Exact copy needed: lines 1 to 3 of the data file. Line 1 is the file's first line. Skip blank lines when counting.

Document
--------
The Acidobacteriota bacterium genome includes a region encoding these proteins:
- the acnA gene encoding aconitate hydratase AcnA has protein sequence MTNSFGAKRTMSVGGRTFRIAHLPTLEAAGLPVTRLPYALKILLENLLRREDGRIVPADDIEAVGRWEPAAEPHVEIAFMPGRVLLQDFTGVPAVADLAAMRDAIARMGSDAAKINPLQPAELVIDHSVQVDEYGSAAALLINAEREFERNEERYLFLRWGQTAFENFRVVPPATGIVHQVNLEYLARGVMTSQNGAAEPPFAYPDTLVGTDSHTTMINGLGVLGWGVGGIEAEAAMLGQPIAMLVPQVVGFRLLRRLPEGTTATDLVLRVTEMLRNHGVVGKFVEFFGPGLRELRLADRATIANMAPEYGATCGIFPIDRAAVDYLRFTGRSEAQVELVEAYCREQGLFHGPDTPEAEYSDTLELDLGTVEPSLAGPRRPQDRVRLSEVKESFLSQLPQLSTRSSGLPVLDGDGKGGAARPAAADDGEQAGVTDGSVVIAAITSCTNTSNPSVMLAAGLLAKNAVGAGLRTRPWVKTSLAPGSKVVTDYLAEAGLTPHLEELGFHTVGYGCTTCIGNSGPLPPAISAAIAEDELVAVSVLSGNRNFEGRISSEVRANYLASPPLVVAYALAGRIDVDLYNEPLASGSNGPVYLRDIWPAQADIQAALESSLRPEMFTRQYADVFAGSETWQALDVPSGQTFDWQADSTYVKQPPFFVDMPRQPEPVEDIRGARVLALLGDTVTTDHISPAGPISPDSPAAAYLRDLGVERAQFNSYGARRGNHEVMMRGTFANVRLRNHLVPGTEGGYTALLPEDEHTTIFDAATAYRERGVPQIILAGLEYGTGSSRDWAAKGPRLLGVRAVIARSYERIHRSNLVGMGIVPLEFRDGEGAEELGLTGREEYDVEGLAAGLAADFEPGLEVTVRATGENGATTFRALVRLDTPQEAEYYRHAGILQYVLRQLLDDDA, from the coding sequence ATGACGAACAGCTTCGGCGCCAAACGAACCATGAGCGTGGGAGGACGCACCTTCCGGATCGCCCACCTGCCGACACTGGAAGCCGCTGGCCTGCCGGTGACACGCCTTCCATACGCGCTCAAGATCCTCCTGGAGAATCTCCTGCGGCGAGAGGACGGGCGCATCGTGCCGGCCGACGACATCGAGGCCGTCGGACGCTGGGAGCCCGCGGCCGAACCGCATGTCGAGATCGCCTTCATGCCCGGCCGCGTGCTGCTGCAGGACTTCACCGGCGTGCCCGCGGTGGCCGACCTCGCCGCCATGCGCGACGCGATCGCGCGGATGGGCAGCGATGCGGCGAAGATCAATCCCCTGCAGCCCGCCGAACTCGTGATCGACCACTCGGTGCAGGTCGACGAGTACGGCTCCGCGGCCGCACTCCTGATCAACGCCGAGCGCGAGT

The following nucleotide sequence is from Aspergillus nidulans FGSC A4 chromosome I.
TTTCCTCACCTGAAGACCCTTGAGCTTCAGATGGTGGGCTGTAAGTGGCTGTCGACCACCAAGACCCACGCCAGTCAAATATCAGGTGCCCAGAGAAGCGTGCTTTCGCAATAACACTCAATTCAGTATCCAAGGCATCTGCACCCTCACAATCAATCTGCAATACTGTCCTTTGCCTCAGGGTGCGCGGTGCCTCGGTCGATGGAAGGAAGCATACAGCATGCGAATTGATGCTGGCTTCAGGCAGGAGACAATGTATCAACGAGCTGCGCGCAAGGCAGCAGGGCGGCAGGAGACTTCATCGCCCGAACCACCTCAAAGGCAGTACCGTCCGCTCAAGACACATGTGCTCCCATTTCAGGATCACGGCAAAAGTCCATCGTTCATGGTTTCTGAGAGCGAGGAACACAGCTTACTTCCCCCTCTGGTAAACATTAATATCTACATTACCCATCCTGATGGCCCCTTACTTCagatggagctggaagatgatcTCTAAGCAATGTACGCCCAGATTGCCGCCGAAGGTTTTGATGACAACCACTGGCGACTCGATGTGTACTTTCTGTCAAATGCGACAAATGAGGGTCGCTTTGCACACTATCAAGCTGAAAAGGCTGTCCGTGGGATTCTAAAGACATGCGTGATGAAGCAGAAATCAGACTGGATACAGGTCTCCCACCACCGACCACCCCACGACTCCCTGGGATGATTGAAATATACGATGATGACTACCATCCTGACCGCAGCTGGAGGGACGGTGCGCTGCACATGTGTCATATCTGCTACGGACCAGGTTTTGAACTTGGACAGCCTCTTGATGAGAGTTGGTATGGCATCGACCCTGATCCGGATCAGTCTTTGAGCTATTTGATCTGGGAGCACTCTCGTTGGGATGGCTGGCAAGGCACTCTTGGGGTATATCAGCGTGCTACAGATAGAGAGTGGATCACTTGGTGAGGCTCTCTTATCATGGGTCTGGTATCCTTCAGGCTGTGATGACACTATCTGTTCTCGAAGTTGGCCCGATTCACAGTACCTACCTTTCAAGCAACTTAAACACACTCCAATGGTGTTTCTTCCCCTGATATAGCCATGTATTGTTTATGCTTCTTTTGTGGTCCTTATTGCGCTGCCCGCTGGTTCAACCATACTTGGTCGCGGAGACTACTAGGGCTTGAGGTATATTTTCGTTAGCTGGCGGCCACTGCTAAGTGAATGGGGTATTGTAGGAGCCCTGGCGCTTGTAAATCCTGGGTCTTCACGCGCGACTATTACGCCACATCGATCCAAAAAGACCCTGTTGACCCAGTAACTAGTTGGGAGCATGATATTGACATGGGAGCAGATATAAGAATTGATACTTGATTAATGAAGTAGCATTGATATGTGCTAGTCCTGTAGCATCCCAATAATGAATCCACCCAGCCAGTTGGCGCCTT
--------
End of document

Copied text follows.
The Acidobacteriota bacterium genome includes a region encoding these proteins:
- the acnA gene encoding aconitate hydratase AcnA has protein sequence MTNSFGAKRTMSVGGRTFRIAHLPTLEAAGLPVTRLPYALKILLENLLRREDGRIVPADDIEAVGRWEPAAEPHVEIAFMPGRVLLQDFTGVPAVADLAAMRDAIARMGSDAAKINPLQPAELVIDHSVQVDEYGSAAALLINAEREFERNEERYLFLRWGQTAFENFRVVPPATGIVHQVNLEYLARGVMTSQNGAAEPPFAYPDTLVGTDSHTTMINGLGVLGWGVGGIEAEAAMLGQPIAMLVPQVVGFRLLRRLPEGTTATDLVLRVTEMLRNHGVVGKFVEFFGPGLRELRLADRATIANMAPEYGATCGIFPIDRAAVDYLRFTGRSEAQVELVEAYCREQGLFHGPDTPEAEYSDTLELDLGTVEPSLAGPRRPQDRVRLSEVKESFLSQLPQLSTRSSGLPVLDGDGKGGAARPAAADDGEQAGVTDGSVVIAAITSCTNTSNPSVMLAAGLLAKNAVGAGLRTRPWVKTSLAPGSKVVTDYLAEAGLTPHLEELGFHTVGYGCTTCIGNSGPLPPAISAAIAEDELVAVSVLSGNRNFEGRISSEVRANYLASPPLVVAYALAGRIDVDLYNEPLASGSNGPVYLRDIWPAQADIQAALESSLRPEMFTRQYADVFAGSETWQALDVPSGQTFDWQADSTYVKQPPFFVDMPRQPEPVEDIRGARVLALLGDTVTTDHISPAGPISPDSPAAAYLRDLGVERAQFNSYGARRGNHEVMMRGTFANVRLRNHLVPGTEGGYTALLPEDEHTTIFDAATAYRERGVPQIILAGLEYGTGSSRDWAAKGPRLLGVRAVIARSYERIHRSNLVGMGIVPLEFRDGEGAEELGLTGREEYDVEGLAAGLAADFEPGLEVTVRATGENGATTFRALVRLDTPQEAEYYRHAGILQYVLRQLLDDDA, from the coding sequence ATGACGAACAGCTTCGGCGCCAAACGAACCATGAGCGTGGGAGGACGCACCTTCCGGATCGCCCACCTGCCGACACTGGAAGCCGCTGGCCTGCCGGTGACACGCCTTCCATACGCGCTCAAGATCCTCCTGGAGAATCTCCTGCGGCGAGAGGACGGGCGCATCGTGCCGGCCGACGACATCGAGGCCGTCGGACGCTGGGAGCCCGCGGCCGAACCGCATGTCGAGATCGCCTTCATGCCCGGCCGCGTGCTGCTGCAGGACTTCACCGGCGTGCCCGCGGTGGCCGACCTCGCCGCCATGCGCGACGCGATCGCGCGGATGGGCAGCGATGCGGCGAAGATCAATCCCCTGCAGCCCGCCGAACTCGTGATCGACCACTCGGTGCAGGTCGACGAGTACGGCTCCGCGGCCGCACTCCTGATCAACGCCGAGCGCGAGT

The following nucleotide sequence is from Aspergillus nidulans FGSC A4 chromosome I.